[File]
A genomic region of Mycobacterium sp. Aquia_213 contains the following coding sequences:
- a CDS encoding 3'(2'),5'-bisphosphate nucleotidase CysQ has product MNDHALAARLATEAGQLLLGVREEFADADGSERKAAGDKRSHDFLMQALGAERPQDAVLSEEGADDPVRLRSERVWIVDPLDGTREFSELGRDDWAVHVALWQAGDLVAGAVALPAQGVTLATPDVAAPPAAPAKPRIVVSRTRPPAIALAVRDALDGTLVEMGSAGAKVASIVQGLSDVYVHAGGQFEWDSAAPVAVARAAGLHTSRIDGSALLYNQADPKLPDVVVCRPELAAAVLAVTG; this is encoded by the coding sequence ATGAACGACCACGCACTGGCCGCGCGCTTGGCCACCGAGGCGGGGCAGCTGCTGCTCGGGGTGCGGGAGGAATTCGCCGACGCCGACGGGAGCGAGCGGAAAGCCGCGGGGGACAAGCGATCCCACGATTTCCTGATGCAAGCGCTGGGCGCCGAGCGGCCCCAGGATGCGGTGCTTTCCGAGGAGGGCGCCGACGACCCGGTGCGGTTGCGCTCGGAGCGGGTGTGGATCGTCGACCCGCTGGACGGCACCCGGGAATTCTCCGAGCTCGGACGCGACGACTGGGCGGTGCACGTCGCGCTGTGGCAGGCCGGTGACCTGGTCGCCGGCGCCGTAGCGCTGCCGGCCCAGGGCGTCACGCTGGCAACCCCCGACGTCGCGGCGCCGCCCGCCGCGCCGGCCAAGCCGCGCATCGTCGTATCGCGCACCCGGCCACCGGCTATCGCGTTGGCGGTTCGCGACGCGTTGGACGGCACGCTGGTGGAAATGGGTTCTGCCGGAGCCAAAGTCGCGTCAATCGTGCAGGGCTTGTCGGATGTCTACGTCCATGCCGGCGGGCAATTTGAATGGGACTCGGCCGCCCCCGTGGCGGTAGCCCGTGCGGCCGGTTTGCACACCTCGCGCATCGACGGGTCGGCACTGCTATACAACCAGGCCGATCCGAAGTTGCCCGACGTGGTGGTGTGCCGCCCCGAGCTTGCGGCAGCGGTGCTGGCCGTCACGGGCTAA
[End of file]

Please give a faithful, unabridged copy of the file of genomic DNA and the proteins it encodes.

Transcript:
A genomic region of Mycobacterium sp. Aquia_213 contains the following coding sequences:
- a CDS encoding 3'(2'),5'-bisphosphate nucleotidase CysQ has product MNDHALAARLATEAGQLLLGVREEFADADGSERKAAGDKRSHDFLMQALGAERPQDAVLSEEGADDPVRLRSERVWIVDPLDGTREFSELGRDDWAVHVALWQAGDLVAGAVALPAQGVTLATPDVAAPPAAPAKPRIVVSRTRPPAIALAVRDALDGTLVEMGSAGAKVASIVQGLSDVYVHAGGQFEWDSAAPVAVARAAGLHTSRIDGSALLYNQADPKLPDVVVCRPELAAAVLAVTG; this is encoded by the coding sequence ATGAACGACCACGCACTGGCCGCGCGCTTGGCCACCGAGGCGGGGCAGCTGCTGCTCGGGGTGCGGGAGGAATTCGCCGACGCCGACGGGAGCGAGCGGAAAGCCGCGGGGGACAAGCGATCCCACGATTTCCTGATGCAAGCGCTGGGCGCCGAGCGGCCCCAGGATGCGGTGCTTTCCGAGGAGGGCGCCGACGACCCGGTGCGGTTGCGCTCGGAGCGGGTGTGGATCGTCGACCCGCTGGACGGCACCCGGGAATTCTCCGAGCTCGGACGCGACGACTGGGCGGTGCACGTCGCGCTGTGGCAGGCCGGTGACCTGGTCGCCGGCGCCGTAGCGCTGCCGGCCCAGGGCGTCACGCTGGCAACCCCCGACGTCGCGGCGCCGCCCGCCGCGCCGGCCAAGCCGCGCATCGTCGTATCGCGCACCCGGCCACCGGCTATCGCGTTGGCGGTTCGCGACGCGTTGGACGGCACGCTGGTGGAAATGGGTTCTGCCGGAGCCAAAGTCGCGTCAATCGTGCAGGGCTTGTCGGATGTCTACGTCCATGCCGGCGGGCAATTTGAATGGGACTCGGCCGCCCCCGTGGCGGTAGCCCGTGCGGCCGGTTTGCACACCTCGCGCATCGACGGGTCGGCACTGCTATACAACCAGGCCGATCCGAAGTTGCCCGACGTGGTGGTGTGCCGCCCCGAGCTTGCGGCAGCGGTGCTGGCCGTCACGGGCTAA